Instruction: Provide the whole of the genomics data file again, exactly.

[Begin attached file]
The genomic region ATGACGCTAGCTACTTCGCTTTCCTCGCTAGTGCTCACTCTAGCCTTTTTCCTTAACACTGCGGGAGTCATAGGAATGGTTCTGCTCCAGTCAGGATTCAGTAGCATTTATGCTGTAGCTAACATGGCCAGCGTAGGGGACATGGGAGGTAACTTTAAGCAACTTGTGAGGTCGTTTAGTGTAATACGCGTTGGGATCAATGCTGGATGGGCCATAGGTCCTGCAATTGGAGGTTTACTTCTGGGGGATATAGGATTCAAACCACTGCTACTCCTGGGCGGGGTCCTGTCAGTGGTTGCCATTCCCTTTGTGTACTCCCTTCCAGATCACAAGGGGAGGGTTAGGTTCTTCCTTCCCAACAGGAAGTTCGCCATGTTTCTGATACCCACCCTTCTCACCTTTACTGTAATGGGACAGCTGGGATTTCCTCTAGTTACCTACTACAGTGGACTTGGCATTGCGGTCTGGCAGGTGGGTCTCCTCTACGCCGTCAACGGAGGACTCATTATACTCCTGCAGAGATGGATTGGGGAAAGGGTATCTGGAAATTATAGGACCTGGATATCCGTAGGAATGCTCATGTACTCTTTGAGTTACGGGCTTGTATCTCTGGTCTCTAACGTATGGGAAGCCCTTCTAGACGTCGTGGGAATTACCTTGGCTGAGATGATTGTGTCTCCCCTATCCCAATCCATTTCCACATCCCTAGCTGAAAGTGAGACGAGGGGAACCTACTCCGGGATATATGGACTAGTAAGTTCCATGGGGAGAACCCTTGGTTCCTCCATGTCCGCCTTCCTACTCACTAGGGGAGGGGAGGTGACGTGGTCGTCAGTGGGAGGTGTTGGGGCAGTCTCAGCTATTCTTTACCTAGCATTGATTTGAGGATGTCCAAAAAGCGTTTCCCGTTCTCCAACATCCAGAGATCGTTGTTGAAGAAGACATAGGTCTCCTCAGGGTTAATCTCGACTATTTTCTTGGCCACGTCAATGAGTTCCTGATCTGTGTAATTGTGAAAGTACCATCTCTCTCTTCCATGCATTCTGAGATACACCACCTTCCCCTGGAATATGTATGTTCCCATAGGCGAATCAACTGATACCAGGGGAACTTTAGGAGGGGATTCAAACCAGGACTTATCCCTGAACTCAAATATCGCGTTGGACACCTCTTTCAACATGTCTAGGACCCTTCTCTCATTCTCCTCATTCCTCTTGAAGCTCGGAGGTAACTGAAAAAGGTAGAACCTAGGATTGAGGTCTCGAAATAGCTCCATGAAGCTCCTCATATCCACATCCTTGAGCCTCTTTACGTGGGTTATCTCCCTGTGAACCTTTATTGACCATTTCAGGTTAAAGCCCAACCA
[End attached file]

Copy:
The genomic region ATGACGCTAGCTACTTCGCTTTCCTCGCTAGTGCTCACTCTAGCCTTTTTCCTTAACACTGCGGGAGTCATAGGAATGGTTCTGCTCCAGTCAGGATTCAGTAGCATTTATGCTGTAGCTAACATGGCCAGCGTAGGGGACATGGGAGGTAACTTTAAGCAACTTGTGAGGTCGTTTAGTGTAATACGCGTTGGGATCAATGCTGGATGGGCCATAGGTCCTGCAATTGGAGGTTTACTTCTGGGGGATATAGGATTCAAACCACTGCTACTCCTGGGCGGGGTCCTGTCAGTGGTTGCCATTCCCTTTGTGTACTCCCTTCCAGATCACAAGGGGAGGGTTAGGTTCTTCCTTCCCAACAGGAAGTTCGCCATGTTTCTGATACCCACCCTTCTCACCTTTACTGTAATGGGACAGCTGGGATTTCCTCTAGTTACCTACTACAGTGGACTTGGCATTGCGGTCTGGCAGGTGGGTCTCCTCTACGCCGTCAACGGAGGACTCATTATACTCCTGCAGAGATGGATTGGGGAAAGGGTATCTGGAAATTATAGGACCTGGATATCCGTAGGAATGCTCATGTACTCTTTGAGTTACGGGCTTGTATCTCTGGTCTCTAACGTATGGGAAGCCCTTCTAGACGTCGTGGGAATTACCTTGGCTGAGATGATTGTGTCTCCCCTATCCCAATCCATTTCCACATCCCTAGCTGAAAGTGAGACGAGGGGAACCTACTCCGGGATATATGGACTAGTAAGTTCCATGGGGAGAACCCTTGGTTCCTCCATGTCCGCCTTCCTACTCACTAGGGGAGGGGAGGTGACGTGGTCGTCAGTGGGAGGTGTTGGGGCAGTCTCAGCTATTCTTTACCTAGCATTGATTTGAGGATGTCCAAAAAGCGTTTCCCGTTCTCCAACATCCAGAGATCGTTGTTGAAGAAGACATAGGTCTCCTCAGGGTTAATCTCGACTATTTTCTTGGCCACGTCAATGAGTTCCTGATCTGTGTAATTGTGAAAGTACCATCTCTCTCTTCCATGCATTCTGAGATACACCACCTTCCCCTGGAATATGTATGTTCCCATAGGCGAATCAACTGATACCAGGGGAACTTTAGGAGGGGATTCAAACCAGGACTTATCCCTGAACTCAAATATCGCGTTGGACACCTCTTTCAACATGTCTAGGACCCTTCTCTCATTCTCCTCATTCCTCTTGAAGCTCGGAGGTAACTGAAAAAGGTAGAACCTAGGATTGAGGTCTCGAAATAGCTCCATGAAGCTCCTCATATCCACATCCTTGAGCCTCTTTACGTGGGTTATCTCCCTGTGAACCTTTATTGACCATTTCAGGTTAAAGCCCAACCA